Date of Award:

1964

Document Type:

Thesis

Degree Name:

Master of Science (MS)

Department:

Agricultural Systems Technology and Education

Advisor/Chair:

Roice H. Anderson

Abstract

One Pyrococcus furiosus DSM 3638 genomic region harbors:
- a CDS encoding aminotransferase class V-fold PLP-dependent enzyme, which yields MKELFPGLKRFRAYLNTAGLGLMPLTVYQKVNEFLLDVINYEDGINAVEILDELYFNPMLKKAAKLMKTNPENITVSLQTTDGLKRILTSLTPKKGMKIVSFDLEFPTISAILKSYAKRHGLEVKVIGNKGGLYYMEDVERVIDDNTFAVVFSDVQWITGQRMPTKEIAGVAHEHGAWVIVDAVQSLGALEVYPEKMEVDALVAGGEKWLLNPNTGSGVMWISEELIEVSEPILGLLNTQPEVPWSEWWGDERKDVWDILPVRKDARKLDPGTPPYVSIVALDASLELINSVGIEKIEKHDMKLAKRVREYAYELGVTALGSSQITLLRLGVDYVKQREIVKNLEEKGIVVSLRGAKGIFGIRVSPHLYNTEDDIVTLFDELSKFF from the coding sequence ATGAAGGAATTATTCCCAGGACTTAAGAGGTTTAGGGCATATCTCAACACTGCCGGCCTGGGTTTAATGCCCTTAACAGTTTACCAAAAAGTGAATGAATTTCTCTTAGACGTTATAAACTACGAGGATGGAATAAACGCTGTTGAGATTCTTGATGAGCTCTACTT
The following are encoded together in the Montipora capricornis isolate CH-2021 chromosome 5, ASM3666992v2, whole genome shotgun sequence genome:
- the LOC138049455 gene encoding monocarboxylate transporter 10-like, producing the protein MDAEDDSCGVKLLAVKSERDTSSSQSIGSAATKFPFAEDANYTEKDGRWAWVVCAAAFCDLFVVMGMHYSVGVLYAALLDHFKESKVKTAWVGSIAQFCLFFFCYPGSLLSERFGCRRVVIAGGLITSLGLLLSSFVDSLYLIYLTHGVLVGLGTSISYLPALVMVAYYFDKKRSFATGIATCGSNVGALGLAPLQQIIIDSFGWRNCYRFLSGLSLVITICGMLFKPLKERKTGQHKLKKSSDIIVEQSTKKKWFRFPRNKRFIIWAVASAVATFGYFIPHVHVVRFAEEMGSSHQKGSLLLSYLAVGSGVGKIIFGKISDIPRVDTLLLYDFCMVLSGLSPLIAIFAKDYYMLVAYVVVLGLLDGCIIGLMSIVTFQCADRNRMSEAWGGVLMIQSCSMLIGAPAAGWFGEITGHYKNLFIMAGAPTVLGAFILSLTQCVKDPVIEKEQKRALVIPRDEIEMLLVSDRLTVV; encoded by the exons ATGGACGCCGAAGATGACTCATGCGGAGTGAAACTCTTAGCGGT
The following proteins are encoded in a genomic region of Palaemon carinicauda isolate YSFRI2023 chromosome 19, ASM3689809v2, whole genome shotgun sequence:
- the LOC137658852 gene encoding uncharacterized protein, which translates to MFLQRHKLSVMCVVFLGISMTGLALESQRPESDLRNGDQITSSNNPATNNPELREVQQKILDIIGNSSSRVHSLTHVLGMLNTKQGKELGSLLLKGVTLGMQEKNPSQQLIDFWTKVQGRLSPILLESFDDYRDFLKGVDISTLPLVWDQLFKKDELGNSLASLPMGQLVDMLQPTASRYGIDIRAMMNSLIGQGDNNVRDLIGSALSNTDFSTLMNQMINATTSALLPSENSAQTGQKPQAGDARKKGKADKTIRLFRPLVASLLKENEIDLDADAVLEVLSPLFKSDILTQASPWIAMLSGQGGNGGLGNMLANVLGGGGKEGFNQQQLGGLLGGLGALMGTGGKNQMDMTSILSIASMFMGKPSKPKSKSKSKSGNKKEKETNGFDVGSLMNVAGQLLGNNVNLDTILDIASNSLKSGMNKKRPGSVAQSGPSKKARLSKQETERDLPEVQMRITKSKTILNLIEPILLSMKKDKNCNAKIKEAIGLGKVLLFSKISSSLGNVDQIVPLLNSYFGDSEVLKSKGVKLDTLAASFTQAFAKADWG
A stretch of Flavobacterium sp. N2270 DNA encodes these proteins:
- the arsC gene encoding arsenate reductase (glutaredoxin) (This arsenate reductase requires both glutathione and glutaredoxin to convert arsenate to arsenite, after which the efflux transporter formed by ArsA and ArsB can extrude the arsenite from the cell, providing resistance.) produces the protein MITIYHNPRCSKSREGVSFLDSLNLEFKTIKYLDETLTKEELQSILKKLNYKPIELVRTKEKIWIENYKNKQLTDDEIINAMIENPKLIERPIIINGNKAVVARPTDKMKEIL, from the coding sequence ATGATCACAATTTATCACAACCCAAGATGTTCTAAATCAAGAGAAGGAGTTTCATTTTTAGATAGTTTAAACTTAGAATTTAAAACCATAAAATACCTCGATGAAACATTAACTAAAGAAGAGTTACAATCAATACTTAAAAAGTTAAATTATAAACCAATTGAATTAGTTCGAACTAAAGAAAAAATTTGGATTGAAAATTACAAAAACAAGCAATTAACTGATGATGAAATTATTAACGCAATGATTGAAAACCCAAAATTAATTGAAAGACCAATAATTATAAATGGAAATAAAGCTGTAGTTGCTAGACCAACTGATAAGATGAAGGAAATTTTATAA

Utah is historically an agricultural state with many resources adapted to livestock production. The beef and dairy industries in Utah account for 40 and 15 percent respectively of the total receipts received from agricultural marketings (7). Utah's resources are less adapted to poultry production compared to livestock production. Nevertheless, poultry production represents a significant portion of the total agricultural receipts. Production of livestock and poultry have expanded beyond the state's capacity to produce concentrate feed to benefit from economy of scale and to increase farm size through intensification. This feed deficit in Utah must be supplied from sources outside the state. It is estimated that Utah is dependent upon out-of-state sources for approximately 60 percent of the concentrate feed used. With a limited quantity of concentrate feed, livestock and poultry industries can be increased only by increasing the amount of feed procured from other areas. Since Utah is a deficit feed producing area, prices of feeds in Utah are based upon prices in surplus producing areas plus the cost of transferring feeds from these areas.

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